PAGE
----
The main newspaper out of Broward County, the South Florida Sun-Sentinel, reports here on recently filed lawsuits by condo purchasers against the developer of Veranda at Plantation.
As is becoming typical with condo purchaser lawsuits, the plaintiffs have alleged a mix of state and federal claims. Under Florida state law, the buyers claim that the developer backed out of promises to refund deposits once the market tanked. Under federal law, the buyers allege that the developer failed to register the development with the U.S. Department of Housing and Urban Development (HUD), and to provide the buyers with what is known as a “HUD Property Report.” I’ve discussed the latter federal issue more generally and in some detail here.
While asserting both state and federal claims of this nature is common, what is unusual is that the same buyers apparently filed two separate lawsuits, one in state court and one in federal court. Typically, if plaintiffs have both state and federal claims arising out of a single circumstance, they will bring a single action alleging both sets of claims (either in state or federal court). Generally speaking, “splitting” causes of action is prohibited by the claim splitting doctrine, see Tyson v. Viacom, Inc. (Fla. 4th DCA 2005), although it is not inconceivable that the Veranda plaintiffs could get past that doctrine in this case. If so, I suppose there could be a strategic advantage in getting two bites at the apple through two separate lawsuits. At the same, however, in my experience, quantity does not substitute for quality when it comes to lawsuits, and it is often better to focus resources into pursuing a single well-crafted complaint. I will be interested to see how the Veranda plaintiffs’ strategy pans out.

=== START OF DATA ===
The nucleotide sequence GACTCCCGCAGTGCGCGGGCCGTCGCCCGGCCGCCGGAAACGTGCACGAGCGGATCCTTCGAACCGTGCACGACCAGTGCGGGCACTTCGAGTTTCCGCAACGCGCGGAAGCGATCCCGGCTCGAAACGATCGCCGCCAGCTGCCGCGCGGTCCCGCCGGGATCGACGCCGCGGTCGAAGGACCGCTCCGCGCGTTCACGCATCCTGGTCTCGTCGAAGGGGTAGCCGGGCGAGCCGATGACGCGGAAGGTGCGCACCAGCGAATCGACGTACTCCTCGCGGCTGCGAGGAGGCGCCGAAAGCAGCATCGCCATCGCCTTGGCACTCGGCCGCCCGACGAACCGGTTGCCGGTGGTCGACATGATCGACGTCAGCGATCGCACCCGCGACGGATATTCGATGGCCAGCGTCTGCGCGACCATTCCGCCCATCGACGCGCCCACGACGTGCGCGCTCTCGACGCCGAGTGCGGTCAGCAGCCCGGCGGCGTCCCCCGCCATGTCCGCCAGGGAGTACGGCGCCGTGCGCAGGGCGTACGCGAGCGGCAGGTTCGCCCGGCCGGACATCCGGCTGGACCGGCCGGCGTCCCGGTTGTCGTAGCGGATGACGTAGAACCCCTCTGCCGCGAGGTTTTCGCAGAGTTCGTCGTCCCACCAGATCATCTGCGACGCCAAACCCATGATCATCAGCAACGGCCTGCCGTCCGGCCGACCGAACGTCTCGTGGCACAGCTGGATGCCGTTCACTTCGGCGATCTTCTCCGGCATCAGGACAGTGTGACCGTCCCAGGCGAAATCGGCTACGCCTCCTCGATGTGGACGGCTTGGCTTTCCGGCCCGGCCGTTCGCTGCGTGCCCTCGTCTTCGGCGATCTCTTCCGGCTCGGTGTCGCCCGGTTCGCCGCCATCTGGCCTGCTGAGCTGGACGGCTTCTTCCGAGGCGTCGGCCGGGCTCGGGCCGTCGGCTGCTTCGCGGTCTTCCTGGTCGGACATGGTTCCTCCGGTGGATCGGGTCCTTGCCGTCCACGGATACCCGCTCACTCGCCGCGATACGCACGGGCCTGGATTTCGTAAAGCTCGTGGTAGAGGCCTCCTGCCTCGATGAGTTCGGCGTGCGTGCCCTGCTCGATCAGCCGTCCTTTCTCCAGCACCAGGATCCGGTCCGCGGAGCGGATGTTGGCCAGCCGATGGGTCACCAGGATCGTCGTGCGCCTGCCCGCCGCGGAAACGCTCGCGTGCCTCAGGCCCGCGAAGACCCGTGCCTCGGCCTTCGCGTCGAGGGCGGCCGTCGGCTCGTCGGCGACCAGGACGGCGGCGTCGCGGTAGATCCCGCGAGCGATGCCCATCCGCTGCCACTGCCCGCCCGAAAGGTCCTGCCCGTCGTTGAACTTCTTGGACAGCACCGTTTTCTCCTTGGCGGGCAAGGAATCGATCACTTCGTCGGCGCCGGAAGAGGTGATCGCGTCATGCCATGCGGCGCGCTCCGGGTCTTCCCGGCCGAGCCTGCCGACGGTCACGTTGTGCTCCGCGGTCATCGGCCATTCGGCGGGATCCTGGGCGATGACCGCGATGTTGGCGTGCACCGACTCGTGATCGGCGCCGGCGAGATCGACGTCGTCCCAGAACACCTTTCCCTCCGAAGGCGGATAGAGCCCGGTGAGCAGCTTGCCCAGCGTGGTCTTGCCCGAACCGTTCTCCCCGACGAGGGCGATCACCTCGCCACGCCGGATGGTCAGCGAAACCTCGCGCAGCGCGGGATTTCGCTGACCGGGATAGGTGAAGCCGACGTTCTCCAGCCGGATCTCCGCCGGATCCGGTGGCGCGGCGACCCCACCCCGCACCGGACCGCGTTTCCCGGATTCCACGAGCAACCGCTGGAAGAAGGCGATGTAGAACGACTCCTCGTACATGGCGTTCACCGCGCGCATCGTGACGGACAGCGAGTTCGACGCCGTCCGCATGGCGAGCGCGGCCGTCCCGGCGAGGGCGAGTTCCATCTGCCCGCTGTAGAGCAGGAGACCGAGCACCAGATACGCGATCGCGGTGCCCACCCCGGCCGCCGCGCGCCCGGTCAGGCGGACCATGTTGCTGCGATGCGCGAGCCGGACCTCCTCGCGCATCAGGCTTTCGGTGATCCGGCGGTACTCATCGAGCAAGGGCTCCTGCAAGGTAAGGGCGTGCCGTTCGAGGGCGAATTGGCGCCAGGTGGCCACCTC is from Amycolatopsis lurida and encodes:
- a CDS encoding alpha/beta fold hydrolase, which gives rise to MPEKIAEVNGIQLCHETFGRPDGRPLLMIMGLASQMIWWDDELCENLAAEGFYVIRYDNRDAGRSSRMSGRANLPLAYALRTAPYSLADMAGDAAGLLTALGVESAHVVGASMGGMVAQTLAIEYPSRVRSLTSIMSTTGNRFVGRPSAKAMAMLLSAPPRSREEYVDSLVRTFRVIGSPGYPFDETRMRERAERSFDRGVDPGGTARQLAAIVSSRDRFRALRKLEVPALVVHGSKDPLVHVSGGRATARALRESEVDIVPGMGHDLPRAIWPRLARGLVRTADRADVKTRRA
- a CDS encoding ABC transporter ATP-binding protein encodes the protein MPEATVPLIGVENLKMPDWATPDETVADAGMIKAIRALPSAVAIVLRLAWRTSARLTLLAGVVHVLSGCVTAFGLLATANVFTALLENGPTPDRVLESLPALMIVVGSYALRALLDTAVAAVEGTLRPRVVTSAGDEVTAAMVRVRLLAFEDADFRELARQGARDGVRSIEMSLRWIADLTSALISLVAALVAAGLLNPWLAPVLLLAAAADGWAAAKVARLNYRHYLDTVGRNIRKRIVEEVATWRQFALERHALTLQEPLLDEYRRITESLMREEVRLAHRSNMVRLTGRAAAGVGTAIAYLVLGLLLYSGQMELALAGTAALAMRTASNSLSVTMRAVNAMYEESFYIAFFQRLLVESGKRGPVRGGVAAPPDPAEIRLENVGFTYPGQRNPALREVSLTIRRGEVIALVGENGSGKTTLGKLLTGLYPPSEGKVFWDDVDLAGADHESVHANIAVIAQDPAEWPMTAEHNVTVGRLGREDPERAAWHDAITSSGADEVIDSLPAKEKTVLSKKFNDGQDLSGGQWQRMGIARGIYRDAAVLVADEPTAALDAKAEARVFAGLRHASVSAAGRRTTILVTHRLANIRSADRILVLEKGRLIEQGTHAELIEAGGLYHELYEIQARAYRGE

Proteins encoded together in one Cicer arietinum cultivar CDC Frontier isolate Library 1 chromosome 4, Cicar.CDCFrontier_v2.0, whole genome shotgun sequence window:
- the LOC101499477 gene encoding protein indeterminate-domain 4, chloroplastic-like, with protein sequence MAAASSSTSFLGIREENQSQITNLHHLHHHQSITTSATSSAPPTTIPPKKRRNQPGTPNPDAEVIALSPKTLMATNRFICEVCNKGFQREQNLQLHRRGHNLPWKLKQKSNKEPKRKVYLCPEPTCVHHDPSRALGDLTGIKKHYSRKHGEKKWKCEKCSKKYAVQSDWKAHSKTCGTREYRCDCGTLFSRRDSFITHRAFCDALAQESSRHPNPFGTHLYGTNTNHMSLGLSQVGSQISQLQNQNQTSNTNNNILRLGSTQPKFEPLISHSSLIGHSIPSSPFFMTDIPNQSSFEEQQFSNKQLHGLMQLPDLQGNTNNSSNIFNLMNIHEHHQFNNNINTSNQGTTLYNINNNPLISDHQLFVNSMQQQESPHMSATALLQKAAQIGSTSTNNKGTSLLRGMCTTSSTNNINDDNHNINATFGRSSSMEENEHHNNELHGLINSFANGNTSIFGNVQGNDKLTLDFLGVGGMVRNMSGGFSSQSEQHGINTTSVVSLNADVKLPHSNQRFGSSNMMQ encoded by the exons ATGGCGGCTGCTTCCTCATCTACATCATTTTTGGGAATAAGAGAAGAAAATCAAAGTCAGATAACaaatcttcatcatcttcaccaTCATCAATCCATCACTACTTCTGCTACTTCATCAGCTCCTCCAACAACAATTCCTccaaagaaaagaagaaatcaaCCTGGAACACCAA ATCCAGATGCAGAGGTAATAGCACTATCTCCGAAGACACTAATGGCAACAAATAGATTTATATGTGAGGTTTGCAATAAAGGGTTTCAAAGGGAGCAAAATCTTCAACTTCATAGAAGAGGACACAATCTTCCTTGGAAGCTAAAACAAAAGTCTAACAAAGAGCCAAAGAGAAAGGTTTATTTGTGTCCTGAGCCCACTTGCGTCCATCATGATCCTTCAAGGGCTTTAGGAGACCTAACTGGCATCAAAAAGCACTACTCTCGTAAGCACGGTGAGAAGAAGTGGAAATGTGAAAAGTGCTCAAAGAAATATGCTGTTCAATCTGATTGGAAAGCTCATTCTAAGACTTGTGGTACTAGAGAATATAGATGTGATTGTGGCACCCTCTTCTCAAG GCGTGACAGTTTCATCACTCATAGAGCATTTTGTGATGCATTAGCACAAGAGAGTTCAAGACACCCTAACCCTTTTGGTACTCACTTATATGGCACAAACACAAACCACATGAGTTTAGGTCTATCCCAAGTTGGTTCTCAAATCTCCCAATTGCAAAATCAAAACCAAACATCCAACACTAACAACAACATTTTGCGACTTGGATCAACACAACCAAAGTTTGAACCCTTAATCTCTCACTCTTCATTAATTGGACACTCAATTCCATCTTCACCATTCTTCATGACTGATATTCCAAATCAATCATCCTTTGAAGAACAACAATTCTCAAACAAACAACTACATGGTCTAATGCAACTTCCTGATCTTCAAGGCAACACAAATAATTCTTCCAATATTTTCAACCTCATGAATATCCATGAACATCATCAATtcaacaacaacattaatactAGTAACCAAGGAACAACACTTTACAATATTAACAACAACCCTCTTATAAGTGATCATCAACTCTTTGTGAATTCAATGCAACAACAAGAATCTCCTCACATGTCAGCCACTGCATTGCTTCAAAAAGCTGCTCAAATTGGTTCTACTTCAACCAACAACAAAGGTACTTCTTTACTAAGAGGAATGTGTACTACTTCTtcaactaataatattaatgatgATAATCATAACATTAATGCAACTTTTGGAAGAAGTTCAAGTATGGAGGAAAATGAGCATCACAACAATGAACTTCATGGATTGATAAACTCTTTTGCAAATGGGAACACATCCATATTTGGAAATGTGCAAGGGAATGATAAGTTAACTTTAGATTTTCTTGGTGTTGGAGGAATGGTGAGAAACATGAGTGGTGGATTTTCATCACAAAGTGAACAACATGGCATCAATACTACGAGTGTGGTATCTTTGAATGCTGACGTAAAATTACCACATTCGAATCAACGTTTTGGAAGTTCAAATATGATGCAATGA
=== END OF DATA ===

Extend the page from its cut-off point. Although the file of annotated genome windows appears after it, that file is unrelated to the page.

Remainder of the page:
This article does not constitute legal advice or the formation of an attorney-client relationship, and is not for re-publication without express permission of the author.
Mr. Beck has a law degree from Harvard Law School, and practices law in the courts of South Florida. A significant portion of his practice is devoted to issues arising under condominium purchase agreements. He can be reached at 305-789-0072 or firstname.lastname@example.org